Red beans and rice is a dish I’ve loved since I can remember, but it was only recently that I tried making it myself. It’s definitely a comfort food and is perfect for chilly or rainy days. Eric and I liked this recipe so much that we’ve made it several times since then, and we have very few recipes that we repeat that often. The one thing that really surprised me about this dish was the wonderful texture and flavor of the rice. I attribute this to the method of cooking the rice, which involves adding the rice to melted butter and cooking for two to three minutes before adding boiling water. This recipe did not disappoint, and I’m glad I still have a little time to enjoy it before the weather gets too hot.
Just as a note, we always use Conecuh sausage when we make this. It’s a smoked sausage made in Alabama and can be found in most southern states. We always make sure to stock up when we’re there visiting family. You can use Andouille or any other type of smoked sausage for this recipe.
Red Beans and Rice
For the beans:
2 tablespoons vegetable oil
12 to 16 ounces smoked sausage, cut into 1/4 to 1/2 inch pieces
1 medium onion, diced
2 medium green bell peppers, diced
3 stalks celery, diced
2 teaspoons kosher salt
1 teaspoon freshly ground black pepper
5 cloves garlic, minced
3 bay leaves
1 teaspoon dried thyme
1 teaspoon hot sauce
1/2 teaspoon cayenne pepper
2 quarts water
1 pound red kidney beans, rinsed and picked of debris
For the rice:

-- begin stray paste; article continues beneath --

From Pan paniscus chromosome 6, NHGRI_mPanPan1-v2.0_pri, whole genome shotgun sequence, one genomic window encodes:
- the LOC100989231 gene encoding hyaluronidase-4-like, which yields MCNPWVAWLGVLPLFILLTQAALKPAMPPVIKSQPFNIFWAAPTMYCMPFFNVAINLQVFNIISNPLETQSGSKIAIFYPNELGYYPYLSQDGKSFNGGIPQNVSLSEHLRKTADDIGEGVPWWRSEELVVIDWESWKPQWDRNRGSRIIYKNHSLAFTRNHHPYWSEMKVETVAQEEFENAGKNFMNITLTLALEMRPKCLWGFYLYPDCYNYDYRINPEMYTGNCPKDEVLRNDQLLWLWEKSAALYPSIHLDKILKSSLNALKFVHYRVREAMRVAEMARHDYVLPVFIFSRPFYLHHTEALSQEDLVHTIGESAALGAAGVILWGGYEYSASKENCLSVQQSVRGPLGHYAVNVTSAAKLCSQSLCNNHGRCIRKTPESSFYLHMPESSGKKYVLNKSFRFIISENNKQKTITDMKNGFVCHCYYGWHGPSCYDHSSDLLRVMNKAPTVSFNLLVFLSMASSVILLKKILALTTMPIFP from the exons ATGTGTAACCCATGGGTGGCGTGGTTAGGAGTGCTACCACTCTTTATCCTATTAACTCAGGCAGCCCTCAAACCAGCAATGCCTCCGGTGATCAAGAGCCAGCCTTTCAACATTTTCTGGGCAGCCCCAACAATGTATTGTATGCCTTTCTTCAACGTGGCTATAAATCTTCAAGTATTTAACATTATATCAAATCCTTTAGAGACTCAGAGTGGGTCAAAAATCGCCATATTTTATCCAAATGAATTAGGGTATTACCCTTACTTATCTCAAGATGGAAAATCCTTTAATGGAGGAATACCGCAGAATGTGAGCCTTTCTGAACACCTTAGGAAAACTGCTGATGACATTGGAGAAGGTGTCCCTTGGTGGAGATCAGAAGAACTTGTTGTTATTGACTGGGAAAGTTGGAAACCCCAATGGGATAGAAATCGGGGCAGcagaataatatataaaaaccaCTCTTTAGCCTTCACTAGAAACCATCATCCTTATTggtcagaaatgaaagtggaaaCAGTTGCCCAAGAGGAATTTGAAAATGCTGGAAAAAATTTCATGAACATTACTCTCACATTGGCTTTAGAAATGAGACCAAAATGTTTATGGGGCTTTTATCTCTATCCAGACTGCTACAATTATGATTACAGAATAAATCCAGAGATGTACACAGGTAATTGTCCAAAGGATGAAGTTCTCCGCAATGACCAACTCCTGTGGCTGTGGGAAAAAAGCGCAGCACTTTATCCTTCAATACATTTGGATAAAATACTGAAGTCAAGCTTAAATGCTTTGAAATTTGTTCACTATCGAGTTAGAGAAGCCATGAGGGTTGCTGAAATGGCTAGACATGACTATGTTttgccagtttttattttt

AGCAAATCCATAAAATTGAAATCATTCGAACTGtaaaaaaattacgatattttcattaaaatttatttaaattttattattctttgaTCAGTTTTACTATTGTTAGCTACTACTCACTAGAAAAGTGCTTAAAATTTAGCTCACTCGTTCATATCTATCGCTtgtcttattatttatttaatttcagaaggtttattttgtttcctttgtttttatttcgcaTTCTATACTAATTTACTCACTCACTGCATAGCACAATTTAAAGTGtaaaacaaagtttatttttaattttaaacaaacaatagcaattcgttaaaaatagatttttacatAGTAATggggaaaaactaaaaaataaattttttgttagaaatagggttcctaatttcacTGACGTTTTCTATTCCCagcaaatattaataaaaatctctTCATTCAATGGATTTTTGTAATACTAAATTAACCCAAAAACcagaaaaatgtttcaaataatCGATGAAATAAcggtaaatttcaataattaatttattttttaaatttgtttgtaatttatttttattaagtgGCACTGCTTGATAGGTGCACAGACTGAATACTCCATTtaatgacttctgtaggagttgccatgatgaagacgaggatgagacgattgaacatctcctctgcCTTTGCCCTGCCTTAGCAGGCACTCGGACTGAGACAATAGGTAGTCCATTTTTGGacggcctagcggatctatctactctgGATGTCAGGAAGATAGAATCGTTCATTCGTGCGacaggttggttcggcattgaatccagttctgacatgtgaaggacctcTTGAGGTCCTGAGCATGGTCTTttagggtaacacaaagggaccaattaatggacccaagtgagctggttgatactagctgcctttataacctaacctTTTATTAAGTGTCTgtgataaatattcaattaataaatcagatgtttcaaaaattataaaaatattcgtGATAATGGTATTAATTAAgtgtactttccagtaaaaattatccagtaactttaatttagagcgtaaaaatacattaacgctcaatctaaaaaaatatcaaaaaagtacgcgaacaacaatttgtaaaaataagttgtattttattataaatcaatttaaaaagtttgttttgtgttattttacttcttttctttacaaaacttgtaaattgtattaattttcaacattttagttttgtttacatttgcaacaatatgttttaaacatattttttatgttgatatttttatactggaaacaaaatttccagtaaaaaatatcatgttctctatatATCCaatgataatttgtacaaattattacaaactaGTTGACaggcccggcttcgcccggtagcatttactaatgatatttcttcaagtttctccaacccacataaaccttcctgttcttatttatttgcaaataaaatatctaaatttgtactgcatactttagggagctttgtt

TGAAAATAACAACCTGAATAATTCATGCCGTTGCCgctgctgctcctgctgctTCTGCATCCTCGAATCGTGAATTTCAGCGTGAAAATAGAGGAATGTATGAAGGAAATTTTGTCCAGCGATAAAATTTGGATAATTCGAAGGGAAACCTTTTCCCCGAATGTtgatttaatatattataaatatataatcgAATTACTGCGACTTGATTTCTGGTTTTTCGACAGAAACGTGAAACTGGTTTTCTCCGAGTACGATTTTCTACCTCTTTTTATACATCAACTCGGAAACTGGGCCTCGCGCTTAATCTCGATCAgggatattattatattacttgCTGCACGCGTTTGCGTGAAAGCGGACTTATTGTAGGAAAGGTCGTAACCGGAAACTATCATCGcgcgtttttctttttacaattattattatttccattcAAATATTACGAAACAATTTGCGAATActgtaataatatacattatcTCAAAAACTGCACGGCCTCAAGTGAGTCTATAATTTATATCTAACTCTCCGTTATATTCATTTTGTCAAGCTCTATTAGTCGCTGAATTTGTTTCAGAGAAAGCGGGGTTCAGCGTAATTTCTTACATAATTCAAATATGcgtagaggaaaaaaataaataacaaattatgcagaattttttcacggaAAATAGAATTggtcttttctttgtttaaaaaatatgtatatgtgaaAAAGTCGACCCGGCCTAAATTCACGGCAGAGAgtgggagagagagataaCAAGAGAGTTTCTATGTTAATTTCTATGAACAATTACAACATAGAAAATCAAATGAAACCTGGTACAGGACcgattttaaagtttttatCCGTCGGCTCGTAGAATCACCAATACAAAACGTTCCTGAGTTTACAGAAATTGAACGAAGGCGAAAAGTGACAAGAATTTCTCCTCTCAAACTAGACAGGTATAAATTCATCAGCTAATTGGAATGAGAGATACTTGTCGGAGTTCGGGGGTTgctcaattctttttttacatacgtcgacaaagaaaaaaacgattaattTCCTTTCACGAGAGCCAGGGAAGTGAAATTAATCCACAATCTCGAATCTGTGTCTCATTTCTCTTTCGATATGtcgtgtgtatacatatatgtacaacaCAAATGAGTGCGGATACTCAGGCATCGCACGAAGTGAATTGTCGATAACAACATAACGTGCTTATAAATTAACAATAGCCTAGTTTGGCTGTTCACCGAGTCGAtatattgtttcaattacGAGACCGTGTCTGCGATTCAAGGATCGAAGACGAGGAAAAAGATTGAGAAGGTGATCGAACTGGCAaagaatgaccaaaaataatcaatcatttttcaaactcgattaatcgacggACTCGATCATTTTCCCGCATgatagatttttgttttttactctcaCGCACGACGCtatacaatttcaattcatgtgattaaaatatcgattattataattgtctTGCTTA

3 cups water
1 1/2 tablespoons unsalted butter
2 cups long-grain rice
1/2 to 1 teaspoon kosher salt
-Heat the oil in a Dutch oven set over medium-high heat. Add the sausage and lightly brown.
-Add the onion, bell pepper, celery, salt and pepper to the pot. Cook, stirring frequently, until the onions and celery are semi-translucent and the bell peppers are tender, 6 to 8 minutes.
-Add the garlic and cook for 1 to 2 minutes, stirring constantly.
-Add the bay leaves, thyme, hot sauce, cayenne pepper, water and beans to the pot and increase the heat to high. Cook, stirring frequently until the mixture comes to a boil.
-Decrease the heat to maintain a simmer, cover and cook for 1 1/2 hours, stirring every 30 minutes.
-Uncover, increase the heat slightly to maintain a steady simmer and continue to cook for another 30 to 40 minutes or until the beans are tender and the sauce is thickened to your liking. If you prefer an even creamier texture, mash some of the beans with a potato masher.
-Prepare rice during the last 30 minutes of cooking the beans. Bring water to boil in a medium saucepan.
-While the water is coming to a boil place the butter into a 3-quart saucepan, set over medium heat.
-Once the butter begins to bubble, add the rice and stir to combine. Add the salt and cook for 2 to 3 minutes, stirring frequently.
-Carefully pour the water over the rice and stir to combine. Decrease the heat to the lowest setting, cover, and cook for 15 to 20 minutes. Serve the beans over the rice.
Source: Adapted from Alton Brown